In life jurisdiction keeps us in check and morally aware of our actions, it forces us to consciously think of right and wrong. Often our parents enforce these guidelines when young to ensure a stable and secure upbringing, but William Golding’s expansive commentary in Lord of the Flies is an example of what can happen when these guidelines aren’t enforced. The boys on the island bring different levels of emotional intensity to the situation and throughout the novel we see their different archetypes clash as they spiral further into chaos. The boys become acquainted with the idea of being isolated without authority and the absence of rules leads to their lack of integrity, and in turn misguided actions. As we get to know the characters better and the boys get situated, the evil that they enforce on each other outweighs their virtues. Mankind is made up of vice and virtue, and it is difficult to keep our primitive instincts at bay when left to our own devices.
It’s difficult to restrain ourselves and act appropriately without the presence of authority figures, most of us have never been allowed to completely be released of any societal expectations. So how do we know how we would act if these barriers were taken away? When growing up, you're more likely to make mistakes because of your learning. If the learning and maturing process are completely removed then anarchy is a likely outcome. However, although it’s difficult to act with virtue when all reasoning is removed, it’s not impossible. Simon is the only boy on the island that maintains a moral high ground and clear conscious from the time they find themselves stranded to the point of his untimely death. Out of so many boys, the fact that only one does not resort to a savage state directly points to how difficult it is to keep ourselves in check when not given a reason to. The reasoning as to why Simon stays consistent is because he represents goodness and is a presence of morality and virtue during dark times, he fits into a christ figure or holy archetype, and could even be perceived as mirroring Jesus. “Simon found for them the fruit they could not reach” (Golding 56). Simon’s compassion towards the little uns could be compared to Jesus’s aid to the hungry. The comparison between Simon and Jesus could be concluded as an allusion due to Golding’s many indirect comparisons between the two. Simon stands out and is the reason why it is difficult, not impossible to keep our primitive instincts in check. Even towards the timing of his death, Simon remains civil, when talking to the Pigs head. It revealed things about Simon that he wasn’t even aware of. “You knew, didn’t you? I’m part of you?” (Golding 143). When Simon realized that the “beast” which lead to so many of the boys’ vices, was within them all he was punished and ridiculed for speaking the truth. Unfortunately, the other boys on the island failed to remain civilized and aware of their heinous actions, Simons’s role in bringing a level of awareness and stability was overshot by the darkness that in the end, overcame the island.
All of the boys partake in actions that lead them further from humanity and the longer they are without the necessary authority the more drastic their actions become. The boys who started to hunt the pig at the beginning were the first ones to spiral. They felt the need to hunt because they were left to their own devices and Jack, in particular, wanted to prove to the group as to why he should be the leader. Being the leader of the choir was a role that he took pride in and one that he felt enforced his importance. Being stripped from that title was the first step in straying from normalcy, now the boys had to do things differently and have a leader of the island. Jack began to resent Ralph because he was elected leader instead, and although Ralph had the support of the boys Jack tried to instill in them a need to hunt, he stressed the importance of getting the meat and being the leader of the hunters validated his notability. The action of hunting a pig in a traditional sense is quite a primitive one, and the more time he invested in doing so the more the hunt became about the bloodlust. There is Irony in this situation because Jack was one of the first to announce that it was important to have a leader and establish rules. “We’ve got to have rules and obey them. After all, we’re not savages” (Golding 42). Jack is also not interested in the group as a whole, he wants the title of being a leader but he doesn't want the work associated with being one.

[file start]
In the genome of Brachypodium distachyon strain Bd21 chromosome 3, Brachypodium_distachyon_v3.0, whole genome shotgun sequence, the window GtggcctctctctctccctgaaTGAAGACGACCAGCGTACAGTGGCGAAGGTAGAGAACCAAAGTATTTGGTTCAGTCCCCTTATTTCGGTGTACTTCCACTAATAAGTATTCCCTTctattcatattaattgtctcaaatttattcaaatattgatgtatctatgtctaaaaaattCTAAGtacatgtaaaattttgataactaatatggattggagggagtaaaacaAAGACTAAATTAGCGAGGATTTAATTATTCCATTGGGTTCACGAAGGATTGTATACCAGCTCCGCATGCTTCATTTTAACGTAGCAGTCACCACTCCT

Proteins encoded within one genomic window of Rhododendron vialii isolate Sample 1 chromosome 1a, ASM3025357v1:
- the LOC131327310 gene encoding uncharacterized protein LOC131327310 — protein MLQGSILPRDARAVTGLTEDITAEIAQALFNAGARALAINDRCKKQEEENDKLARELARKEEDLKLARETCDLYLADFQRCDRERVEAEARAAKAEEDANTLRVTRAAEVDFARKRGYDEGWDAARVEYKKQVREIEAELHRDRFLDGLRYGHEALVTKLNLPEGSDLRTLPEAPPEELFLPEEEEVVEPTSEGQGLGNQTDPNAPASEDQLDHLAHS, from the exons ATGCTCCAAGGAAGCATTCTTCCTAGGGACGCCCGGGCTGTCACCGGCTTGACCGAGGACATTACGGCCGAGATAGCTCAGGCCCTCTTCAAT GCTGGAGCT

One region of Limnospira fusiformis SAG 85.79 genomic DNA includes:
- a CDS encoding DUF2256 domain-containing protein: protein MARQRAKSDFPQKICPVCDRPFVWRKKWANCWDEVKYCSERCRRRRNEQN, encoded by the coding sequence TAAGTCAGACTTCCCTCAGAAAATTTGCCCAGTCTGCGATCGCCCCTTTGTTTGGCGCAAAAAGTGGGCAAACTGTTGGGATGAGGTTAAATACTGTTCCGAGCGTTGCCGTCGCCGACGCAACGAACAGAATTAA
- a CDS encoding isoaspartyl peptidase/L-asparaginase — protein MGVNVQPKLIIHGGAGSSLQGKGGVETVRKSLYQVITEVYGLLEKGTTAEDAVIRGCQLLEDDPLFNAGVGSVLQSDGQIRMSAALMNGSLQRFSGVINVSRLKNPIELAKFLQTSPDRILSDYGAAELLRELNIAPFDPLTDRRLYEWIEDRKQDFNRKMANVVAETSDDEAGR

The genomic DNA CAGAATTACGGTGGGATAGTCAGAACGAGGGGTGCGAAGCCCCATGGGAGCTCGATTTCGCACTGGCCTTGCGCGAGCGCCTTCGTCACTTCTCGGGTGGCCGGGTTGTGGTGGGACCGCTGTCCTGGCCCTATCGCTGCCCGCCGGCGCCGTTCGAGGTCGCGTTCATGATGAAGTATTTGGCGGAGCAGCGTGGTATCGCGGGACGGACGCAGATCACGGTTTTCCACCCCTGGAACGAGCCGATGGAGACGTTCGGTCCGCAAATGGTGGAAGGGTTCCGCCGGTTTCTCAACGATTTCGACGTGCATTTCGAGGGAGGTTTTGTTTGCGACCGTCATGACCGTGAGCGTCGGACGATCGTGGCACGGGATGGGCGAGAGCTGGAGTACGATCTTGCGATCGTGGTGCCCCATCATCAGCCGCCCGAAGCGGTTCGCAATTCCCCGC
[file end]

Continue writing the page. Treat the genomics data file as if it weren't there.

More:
“‘And I work all day with nothing but Simon and you come back and don’t even notice the huts!’
“‘I was working too-’
“But you like it!’ shouted Ralph. ‘You want to hunt! While I-’...’ People don’t help much.’” (Golding 53).
Jack is constantly telling Ralph that they need to hunt to avoid building the huts. When Ralph realizes that Simon and he are the only ones helping out with building huts is when the line between civilization and savagery is first drawn. Things begin to fall into disarray because normal responsibilities are no longer being followed.
William Golding's message in Lord of the Flies is a harsh and honest one. One that many choose to ignore.The boy's overall failure to remain humane when they needed it most pointed to humanity's failings as a whole when left to our own devices. The authority that they so desperately needed and the lack thereof was the cause of their misguided actions. When Jack stocked this fire by encouraging the hunt and torture of the pig, he influences the evil vices in all of the boys and encourages their savagery. His primitive nature is a direct result of the lack of structure. Throughout their struggles, on the other hand, Simon remained a beacon of hope and light for the now savage boys. He was their chance to return to civilization and regularity. Once dead, the boys delve deeper into anarchy and disarray and the hope for normalcy is lost.